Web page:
Example B

Dimer acid additive B (used in Examples 1 and 2) was prepared in the following manner. 536.25 grams Empol 1018 dimer acid and 218.63 grams diethylene glycol were charged to a 1-liter resin kettle equipped with distillation apparatus for removal of water of condensation. Under inert sparge, temperature was slowly increased to 205° C., removing ˜30 grams water. The dimer acid diethylene glycol reaction product was held at 205° C. until the acid value was less than 1. The reacted material was removed from the kettle, and used at 100% solids. Final acid value was <1mgKOH/g, [OH]˜150 mgKOH/g, and viscosity 3200-3800 cps.

Example C

Dimer acid derivative C (used in Examples . . . ) was prepared in the following manner. 290 grams Empol 1018 dimer acid and 400 grams poly(ethylene glycol) (Mn=400) were charged to a 1-liter resin kettle equipped with distillation apparatus for removal of water of condensation. Under inert sparge, temperature was lowly increased to 205° C., removing ˜15 grams water. Resin was held at 205° C. until acid value dropped below 1. The reacted material was removed from kettle, and used at 100% solids. Final acid value was <1 mgKOH/g, [OH]=85-89, and viscosity 2200-2600 cps.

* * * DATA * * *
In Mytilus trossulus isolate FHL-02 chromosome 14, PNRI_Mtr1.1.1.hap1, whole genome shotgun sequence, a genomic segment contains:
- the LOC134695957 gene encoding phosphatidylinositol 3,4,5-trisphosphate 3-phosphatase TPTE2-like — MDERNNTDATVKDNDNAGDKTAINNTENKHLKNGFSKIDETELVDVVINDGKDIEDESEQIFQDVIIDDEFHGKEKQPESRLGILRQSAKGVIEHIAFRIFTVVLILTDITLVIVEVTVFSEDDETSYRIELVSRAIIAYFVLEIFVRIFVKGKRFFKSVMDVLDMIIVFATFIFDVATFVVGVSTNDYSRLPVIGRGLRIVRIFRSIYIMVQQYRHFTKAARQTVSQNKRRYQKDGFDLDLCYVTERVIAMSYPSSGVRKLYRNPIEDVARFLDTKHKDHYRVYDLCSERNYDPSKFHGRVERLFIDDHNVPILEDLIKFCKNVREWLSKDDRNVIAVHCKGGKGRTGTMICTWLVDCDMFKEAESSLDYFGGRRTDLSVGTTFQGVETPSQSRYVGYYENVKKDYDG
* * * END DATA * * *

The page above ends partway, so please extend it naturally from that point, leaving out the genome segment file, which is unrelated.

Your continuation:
EXAMPLES

The following examples illustrate the usage of dimer acid derivatives as additives in SMC formulations.

Example 1

#1 #2 #3
COMPONENT Phr Phr Phr
AROPOL Q65851 64.46 64.46 64.46
URALLOY 20202 27.97 27.97 27.97
Styrene 5.02 5.02 5.02
Additive A 5
Additive B 5
VDI cobalt accelerator3 0.05 0.05 0.05
Butyl hydroxytoluene 0.05 0.05 0.05
t-butyl perbenzoate 1.5 1.5 1.5
Zinc stearate 4.5 4.5 4.5
Calcium carbonate 220 220 220
B-side (7.33% MgO dispersion) 15.1 15.1 15.1
Additive A = dimer acid/PG
Additive B = dimer acid/DEG
LORIA SQ index 57 47 52
1Amorphous unsaturated polyester resin (propylene glycol and maleic acid), acid value 28-32, 65% non-volatiles in styrene, available from Ashland Specialty Chemical Co.
2urethane linked saturated polyester low-profile additive, available from Ashland Specialty Chemical Co.